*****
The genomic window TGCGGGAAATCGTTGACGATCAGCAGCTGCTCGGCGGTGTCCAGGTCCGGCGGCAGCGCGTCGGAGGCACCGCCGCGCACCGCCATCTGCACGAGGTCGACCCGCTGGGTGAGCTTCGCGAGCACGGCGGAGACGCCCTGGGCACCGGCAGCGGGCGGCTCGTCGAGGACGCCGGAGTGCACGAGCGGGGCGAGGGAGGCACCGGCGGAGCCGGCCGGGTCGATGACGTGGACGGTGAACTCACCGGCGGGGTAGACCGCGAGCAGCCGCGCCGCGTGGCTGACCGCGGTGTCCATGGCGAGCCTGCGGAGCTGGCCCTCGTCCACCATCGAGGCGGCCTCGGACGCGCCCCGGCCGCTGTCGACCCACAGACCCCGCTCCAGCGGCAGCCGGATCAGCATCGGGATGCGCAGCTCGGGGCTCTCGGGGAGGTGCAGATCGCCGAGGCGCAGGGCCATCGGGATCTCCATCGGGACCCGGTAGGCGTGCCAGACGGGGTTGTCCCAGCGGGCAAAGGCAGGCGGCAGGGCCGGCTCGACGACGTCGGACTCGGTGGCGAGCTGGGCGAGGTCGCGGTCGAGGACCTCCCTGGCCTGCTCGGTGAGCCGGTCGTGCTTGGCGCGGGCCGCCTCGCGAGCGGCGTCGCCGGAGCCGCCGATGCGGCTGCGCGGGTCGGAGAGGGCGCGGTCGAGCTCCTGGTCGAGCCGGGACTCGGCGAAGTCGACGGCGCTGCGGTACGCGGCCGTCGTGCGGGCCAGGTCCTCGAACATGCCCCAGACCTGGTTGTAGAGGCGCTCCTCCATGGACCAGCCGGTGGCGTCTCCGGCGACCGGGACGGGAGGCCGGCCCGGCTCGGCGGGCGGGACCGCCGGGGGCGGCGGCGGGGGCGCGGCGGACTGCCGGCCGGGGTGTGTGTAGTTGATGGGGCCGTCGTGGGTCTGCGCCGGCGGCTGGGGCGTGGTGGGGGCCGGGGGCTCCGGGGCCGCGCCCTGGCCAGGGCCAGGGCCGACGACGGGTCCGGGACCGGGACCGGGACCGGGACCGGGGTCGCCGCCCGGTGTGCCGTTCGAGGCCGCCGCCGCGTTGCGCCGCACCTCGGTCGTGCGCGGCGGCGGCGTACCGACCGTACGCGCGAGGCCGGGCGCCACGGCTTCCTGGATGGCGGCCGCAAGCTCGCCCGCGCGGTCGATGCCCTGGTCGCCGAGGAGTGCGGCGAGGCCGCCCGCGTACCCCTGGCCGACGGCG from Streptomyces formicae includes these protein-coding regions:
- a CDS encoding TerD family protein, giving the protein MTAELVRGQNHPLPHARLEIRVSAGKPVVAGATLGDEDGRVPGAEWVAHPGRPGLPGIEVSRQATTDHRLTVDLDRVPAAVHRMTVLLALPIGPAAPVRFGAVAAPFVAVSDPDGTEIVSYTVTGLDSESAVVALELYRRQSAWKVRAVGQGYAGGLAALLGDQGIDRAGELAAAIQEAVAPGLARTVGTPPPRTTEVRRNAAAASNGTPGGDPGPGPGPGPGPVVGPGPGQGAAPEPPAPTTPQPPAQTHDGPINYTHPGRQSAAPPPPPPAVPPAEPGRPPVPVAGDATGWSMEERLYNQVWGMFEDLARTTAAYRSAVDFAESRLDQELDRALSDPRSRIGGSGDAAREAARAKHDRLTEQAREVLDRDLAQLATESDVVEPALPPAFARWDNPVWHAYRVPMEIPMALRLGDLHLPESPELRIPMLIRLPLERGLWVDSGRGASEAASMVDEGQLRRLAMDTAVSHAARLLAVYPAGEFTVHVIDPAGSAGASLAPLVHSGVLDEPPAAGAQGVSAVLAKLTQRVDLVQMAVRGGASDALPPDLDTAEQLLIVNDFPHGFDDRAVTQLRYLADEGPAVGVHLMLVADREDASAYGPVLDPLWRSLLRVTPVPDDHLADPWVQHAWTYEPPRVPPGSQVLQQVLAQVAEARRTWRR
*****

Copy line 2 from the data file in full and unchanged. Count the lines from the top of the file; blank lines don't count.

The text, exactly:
- a CDS encoding TerD family protein, giving the protein MTAELVRGQNHPLPHARLEIRVSAGKPVVAGATLGDEDGRVPGAEWVAHPGRPGLPGIEVSRQATTDHRLTVDLDRVPAAVHRMTVLLALPIGPAAPVRFGAVAAPFVAVSDPDGTEIVSYTVTGLDSESAVVALELYRRQSAWKVRAVGQGYAGGLAALLGDQGIDRAGELAAAIQEAVAPGLARTVGTPPPRTTEVRRNAAAASNGTPGGDPGPGPGPGPGPVVGPGPGQGAAPEPPAPTTPQPPAQTHDGPINYTHPGRQSAAPPPPPPAVPPAEPGRPPVPVAGDATGWSMEERLYNQVWGMFEDLARTTAAYRSAVDFAESRLDQELDRALSDPRSRIGGSGDAAREAARAKHDRLTEQAREVLDRDLAQLATESDVVEPALPPAFARWDNPVWHAYRVPMEIPMALRLGDLHLPESPELRIPMLIRLPLERGLWVDSGRGASEAASMVDEGQLRRLAMDTAVSHAARLLAVYPAGEFTVHVIDPAGSAGASLAPLVHSGVLDEPPAAGAQGVSAVLAKLTQRVDLVQMAVRGGASDALPPDLDTAEQLLIVNDFPHGFDDRAVTQLRYLADEGPAVGVHLMLVADREDASAYGPVLDPLWRSLLRVTPVPDDHLADPWVQHAWTYEPPRVPPGSQVLQQVLAQVAEARRTWRR